Cesarean section. Two words that come together to form a surgical term that is sterile and pretty emotionless. That's why some mothers say it's a poor way to describe one of the most emotional experiences possible.

There is power in language, and some women say there is a two-word phrase that much more accurately describes the experience. They call it 'belly birth.'

Yes, C-sections are surgery, but when we describe them in surgical terms we erase the fact that they are also a form of birth. That's why Flor Cruz, the birth doula behind the popular @badassmotherbirther accounts, counts herself among the women who are renaming and reclaiming birth experiences that happen to occur in operating rooms. She says the surgical nature of the term "C-section" perpetuates the idea that such births are not "real" births


"We take away the celebrating of a birth of a baby and mom's hard work because the stigma cues us to immediately frown," she tells Motherly. "It screams 'medical procedure' and does not prioritize that a birth happened. 'Belly birth' includes birth. It speaks positively."

Jordan Grissom, a client of Cruz's, understands first hand the power of reframing a birth experience through language. In 2016, after 20 hours of labor she was advised she would need an emergency C-section to deliver her daughter. Prior to that day, a C-section wasn't on Grissom's radar. She hadn't really thought much about it when planning for her birth, as she didn't want to put it out into the universe as an option. Suddenly, the birth experience she'd expected was no longer an option, and that was terrifying.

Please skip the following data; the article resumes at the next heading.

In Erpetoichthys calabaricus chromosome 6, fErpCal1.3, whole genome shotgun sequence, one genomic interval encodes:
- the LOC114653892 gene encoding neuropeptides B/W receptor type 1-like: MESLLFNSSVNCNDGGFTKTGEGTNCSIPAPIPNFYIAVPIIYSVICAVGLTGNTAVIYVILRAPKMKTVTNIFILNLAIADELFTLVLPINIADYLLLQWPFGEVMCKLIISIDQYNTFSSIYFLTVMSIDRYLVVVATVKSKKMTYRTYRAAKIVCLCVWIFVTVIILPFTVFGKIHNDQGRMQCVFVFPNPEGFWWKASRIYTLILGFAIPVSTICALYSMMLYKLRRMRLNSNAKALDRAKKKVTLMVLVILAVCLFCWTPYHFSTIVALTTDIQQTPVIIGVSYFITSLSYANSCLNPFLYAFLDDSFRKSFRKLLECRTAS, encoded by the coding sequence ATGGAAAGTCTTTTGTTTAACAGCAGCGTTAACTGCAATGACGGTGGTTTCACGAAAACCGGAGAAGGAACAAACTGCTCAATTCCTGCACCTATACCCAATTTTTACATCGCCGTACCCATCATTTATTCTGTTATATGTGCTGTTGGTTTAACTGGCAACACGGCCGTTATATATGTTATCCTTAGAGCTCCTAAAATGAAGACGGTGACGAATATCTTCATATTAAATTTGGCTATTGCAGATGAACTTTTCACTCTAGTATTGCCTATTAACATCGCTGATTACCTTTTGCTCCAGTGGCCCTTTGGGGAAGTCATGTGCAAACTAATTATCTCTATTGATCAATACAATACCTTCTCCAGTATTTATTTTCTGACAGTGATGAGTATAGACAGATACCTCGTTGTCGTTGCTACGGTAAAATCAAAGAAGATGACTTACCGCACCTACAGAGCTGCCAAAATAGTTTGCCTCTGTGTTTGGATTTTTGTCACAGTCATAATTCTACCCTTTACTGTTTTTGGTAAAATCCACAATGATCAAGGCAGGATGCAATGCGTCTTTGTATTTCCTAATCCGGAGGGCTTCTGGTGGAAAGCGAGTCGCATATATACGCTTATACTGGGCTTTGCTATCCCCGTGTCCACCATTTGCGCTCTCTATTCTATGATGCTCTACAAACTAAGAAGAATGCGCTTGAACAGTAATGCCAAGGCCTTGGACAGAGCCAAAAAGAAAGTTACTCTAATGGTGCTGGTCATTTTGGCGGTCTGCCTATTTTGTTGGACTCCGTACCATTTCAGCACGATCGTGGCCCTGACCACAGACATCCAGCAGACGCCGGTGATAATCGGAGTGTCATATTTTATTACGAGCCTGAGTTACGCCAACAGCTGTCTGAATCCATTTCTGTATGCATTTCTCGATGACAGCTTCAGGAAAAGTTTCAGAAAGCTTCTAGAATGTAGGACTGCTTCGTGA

"I was wheeled into this bright room. No one was talking to me. It was freezing. My husband had to wait outside. I was absolutely terrified," Grissom tells Motherly. "I was so scared and it was my doula, Flor, who came and told me, 'you know what Jordan? You need to look at this as a belly birth. It's not a failure, it's still a birth. Just because you're not birthing your baby vaginally doesn't mean you're any less of a mother or that your birth is any less of a birth.' That was really what got me through my belly birth and it really empowered me."

Cruz says she first started using the term 'belly birth' occasionally few years ago, recognizing that people can be "triggered positively or negatively by words" and that saying belly birth is a lot "gentler, kinder, [and] inclusive" than saying C-section.

"I didn't use it very often up until around a year ago. I started using it more heavily and purposefully once I realized that a big reason why I felt so down about my own belly birth was that I was calling it something that felt so cold to me. The word 'cesarean' or 'C-section' felt like just a procedure. It wasn't connecting me to the fact that I gave birth. I started plugging it into my vocabulary vigorously," she explains.